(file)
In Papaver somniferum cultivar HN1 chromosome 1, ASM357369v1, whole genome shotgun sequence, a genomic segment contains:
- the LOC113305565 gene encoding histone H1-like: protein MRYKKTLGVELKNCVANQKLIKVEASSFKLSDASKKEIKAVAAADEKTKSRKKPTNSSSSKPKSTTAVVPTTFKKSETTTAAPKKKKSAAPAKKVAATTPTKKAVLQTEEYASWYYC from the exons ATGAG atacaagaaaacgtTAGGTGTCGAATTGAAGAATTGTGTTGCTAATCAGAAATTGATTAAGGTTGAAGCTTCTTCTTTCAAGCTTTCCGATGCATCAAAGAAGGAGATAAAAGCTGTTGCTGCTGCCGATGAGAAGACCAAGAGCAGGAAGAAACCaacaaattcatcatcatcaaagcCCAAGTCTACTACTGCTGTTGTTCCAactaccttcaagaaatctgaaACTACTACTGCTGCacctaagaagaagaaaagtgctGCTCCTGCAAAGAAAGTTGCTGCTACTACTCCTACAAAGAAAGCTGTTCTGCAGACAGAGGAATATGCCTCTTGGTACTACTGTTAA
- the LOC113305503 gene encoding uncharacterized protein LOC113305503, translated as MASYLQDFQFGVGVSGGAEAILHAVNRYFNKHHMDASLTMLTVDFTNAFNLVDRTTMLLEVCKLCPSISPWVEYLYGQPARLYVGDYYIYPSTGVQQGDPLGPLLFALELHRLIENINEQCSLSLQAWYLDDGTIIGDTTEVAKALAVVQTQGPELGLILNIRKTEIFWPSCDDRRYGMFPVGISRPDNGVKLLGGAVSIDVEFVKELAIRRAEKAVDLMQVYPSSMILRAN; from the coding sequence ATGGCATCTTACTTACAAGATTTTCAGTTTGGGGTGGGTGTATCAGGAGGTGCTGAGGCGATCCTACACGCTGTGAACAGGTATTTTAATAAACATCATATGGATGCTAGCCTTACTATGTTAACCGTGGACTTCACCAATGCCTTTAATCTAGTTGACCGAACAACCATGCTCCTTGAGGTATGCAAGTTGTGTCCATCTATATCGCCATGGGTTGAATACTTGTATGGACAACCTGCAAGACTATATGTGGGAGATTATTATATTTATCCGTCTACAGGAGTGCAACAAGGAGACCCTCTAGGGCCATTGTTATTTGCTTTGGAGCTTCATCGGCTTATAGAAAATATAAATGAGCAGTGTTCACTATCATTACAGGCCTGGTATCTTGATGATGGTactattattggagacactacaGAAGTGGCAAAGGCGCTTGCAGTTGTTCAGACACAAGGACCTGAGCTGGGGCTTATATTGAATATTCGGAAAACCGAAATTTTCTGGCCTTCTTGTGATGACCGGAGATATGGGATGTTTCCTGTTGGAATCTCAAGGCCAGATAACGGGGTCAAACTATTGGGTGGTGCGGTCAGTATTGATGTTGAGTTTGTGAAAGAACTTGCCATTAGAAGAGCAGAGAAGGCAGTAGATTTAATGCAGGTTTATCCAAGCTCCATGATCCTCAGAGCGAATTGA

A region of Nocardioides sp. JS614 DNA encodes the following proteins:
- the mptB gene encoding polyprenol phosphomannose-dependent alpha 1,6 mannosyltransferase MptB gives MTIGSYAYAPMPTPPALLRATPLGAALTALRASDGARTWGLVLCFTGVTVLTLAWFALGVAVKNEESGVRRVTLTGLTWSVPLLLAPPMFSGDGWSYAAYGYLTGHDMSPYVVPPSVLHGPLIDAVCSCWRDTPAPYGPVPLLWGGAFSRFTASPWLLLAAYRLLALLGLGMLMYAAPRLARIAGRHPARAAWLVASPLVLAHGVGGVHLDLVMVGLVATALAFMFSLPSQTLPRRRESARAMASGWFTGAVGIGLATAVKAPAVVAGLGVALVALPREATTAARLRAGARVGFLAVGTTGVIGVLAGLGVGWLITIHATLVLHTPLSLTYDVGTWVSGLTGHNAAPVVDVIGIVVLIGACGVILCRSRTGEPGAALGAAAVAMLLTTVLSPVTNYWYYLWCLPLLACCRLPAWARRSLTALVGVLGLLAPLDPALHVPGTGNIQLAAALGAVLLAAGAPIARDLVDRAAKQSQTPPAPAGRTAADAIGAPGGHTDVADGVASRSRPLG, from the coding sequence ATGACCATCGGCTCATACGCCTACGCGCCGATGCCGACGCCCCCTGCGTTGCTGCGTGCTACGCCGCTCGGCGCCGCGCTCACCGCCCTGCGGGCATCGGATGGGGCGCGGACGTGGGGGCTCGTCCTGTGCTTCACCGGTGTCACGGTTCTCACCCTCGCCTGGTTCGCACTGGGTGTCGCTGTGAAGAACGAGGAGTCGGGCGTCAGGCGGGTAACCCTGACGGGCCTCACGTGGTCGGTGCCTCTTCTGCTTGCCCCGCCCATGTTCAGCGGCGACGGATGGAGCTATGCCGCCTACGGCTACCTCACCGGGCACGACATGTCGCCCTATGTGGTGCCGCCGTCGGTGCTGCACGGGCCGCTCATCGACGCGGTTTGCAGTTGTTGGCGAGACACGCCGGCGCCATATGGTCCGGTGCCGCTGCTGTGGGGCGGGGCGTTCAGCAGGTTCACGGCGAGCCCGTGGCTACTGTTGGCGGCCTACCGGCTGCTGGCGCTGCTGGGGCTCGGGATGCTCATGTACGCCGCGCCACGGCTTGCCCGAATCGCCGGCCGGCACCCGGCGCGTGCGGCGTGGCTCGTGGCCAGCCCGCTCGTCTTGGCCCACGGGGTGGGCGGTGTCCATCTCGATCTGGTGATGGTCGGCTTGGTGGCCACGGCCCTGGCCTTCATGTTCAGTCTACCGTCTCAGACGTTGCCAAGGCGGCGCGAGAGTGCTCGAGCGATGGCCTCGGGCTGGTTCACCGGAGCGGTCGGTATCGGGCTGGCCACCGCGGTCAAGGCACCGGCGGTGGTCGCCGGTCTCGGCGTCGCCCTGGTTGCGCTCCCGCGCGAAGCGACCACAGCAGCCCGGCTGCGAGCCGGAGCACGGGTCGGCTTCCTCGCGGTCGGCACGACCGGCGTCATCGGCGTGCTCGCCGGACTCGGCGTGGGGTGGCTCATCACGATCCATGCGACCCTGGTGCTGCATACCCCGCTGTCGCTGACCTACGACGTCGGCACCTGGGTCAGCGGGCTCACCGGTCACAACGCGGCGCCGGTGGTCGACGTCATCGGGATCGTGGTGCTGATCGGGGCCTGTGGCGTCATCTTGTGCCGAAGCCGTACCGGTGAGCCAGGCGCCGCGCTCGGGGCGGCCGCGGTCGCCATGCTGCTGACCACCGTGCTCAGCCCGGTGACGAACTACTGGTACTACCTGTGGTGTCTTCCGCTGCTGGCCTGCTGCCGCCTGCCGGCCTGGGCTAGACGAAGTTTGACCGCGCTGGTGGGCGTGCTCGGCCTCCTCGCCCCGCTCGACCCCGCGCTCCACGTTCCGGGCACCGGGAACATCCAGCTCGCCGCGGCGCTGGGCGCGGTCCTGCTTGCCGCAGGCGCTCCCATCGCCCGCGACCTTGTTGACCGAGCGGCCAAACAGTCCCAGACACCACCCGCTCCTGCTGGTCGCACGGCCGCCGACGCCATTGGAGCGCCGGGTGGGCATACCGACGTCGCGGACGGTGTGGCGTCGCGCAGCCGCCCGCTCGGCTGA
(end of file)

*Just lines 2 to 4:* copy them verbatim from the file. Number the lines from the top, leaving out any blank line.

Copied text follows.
- the LOC113305565 gene encoding histone H1-like: protein MRYKKTLGVELKNCVANQKLIKVEASSFKLSDASKKEIKAVAAADEKTKSRKKPTNSSSSKPKSTTAVVPTTFKKSETTTAAPKKKKSAAPAKKVAATTPTKKAVLQTEEYASWYYC from the exons ATGAG atacaagaaaacgtTAGGTGTCGAATTGAAGAATTGTGTTGCTAATCAGAAATTGATTAAGGTTGAAGCTTCTTCTTTCAAGCTTTCCGATGCATCAAAGAAGGAGATAAAAGCTGTTGCTGCTGCCGATGAGAAGACCAAGAGCAGGAAGAAACCaacaaattcatcatcatcaaagcCCAAGTCTACTACTGCTGTTGTTCCAactaccttcaagaaatctgaaACTACTACTGCTGCacctaagaagaagaaaagtgctGCTCCTGCAAAGAAAGTTGCTGCTACTACTCCTACAAAGAAAGCTGTTCTGCAGACAGAGGAATATGCCTCTTGGTACTACTGTTAA
- the LOC113305503 gene encoding uncharacterized protein LOC113305503, translated as MASYLQDFQFGVGVSGGAEAILHAVNRYFNKHHMDASLTMLTVDFTNAFNLVDRTTMLLEVCKLCPSISPWVEYLYGQPARLYVGDYYIYPSTGVQQGDPLGPLLFALELHRLIENINEQCSLSLQAWYLDDGTIIGDTTEVAKALAVVQTQGPELGLILNIRKTEIFWPSCDDRRYGMFPVGISRPDNGVKLLGGAVSIDVEFVKELAIRRAEKAVDLMQVYPSSMILRAN; from the coding sequence ATGGCATCTTACTTACAAGATTTTCAGTTTGGGGTGGGTGTATCAGGAGGTGCTGAGGCGATCCTACACGCTGTGAACAGGTATTTTAATAAACATCATATGGATGCTAGCCTTACTATGTTAACCGTGGACTTCACCAATGCCTTTAATCTAGTTGACCGAACAACCATGCTCCTTGAGGTATGCAAGTTGTGTCCATCTATATCGCCATGGGTTGAATACTTGTATGGACAACCTGCAAGACTATATGTGGGAGATTATTATATTTATCCGTCTACAGGAGTGCAACAAGGAGACCCTCTAGGGCCATTGTTATTTGCTTTGGAGCTTCATCGGCTTATAGAAAATATAAATGAGCAGTGTTCACTATCATTACAGGCCTGGTATCTTGATGATGGTactattattggagacactacaGAAGTGGCAAAGGCGCTTGCAGTTGTTCAGACACAAGGACCTGAGCTGGGGCTTATATTGAATATTCGGAAAACCGAAATTTTCTGGCCTTCTTGTGATGACCGGAGATATGGGATGTTTCCTGTTGGAATCTCAAGGCCAGATAACGGGGTCAAACTATTGGGTGGTGCGGTCAGTATTGATGTTGAGTTTGTGAAAGAACTTGCCATTAGAAGAGCAGAGAAGGCAGTAGATTTAATGCAGGTTTATCCAAGCTCCATGATCCTCAGAGCGAATTGA

A region of Nocardioides sp. JS614 DNA encodes the following proteins: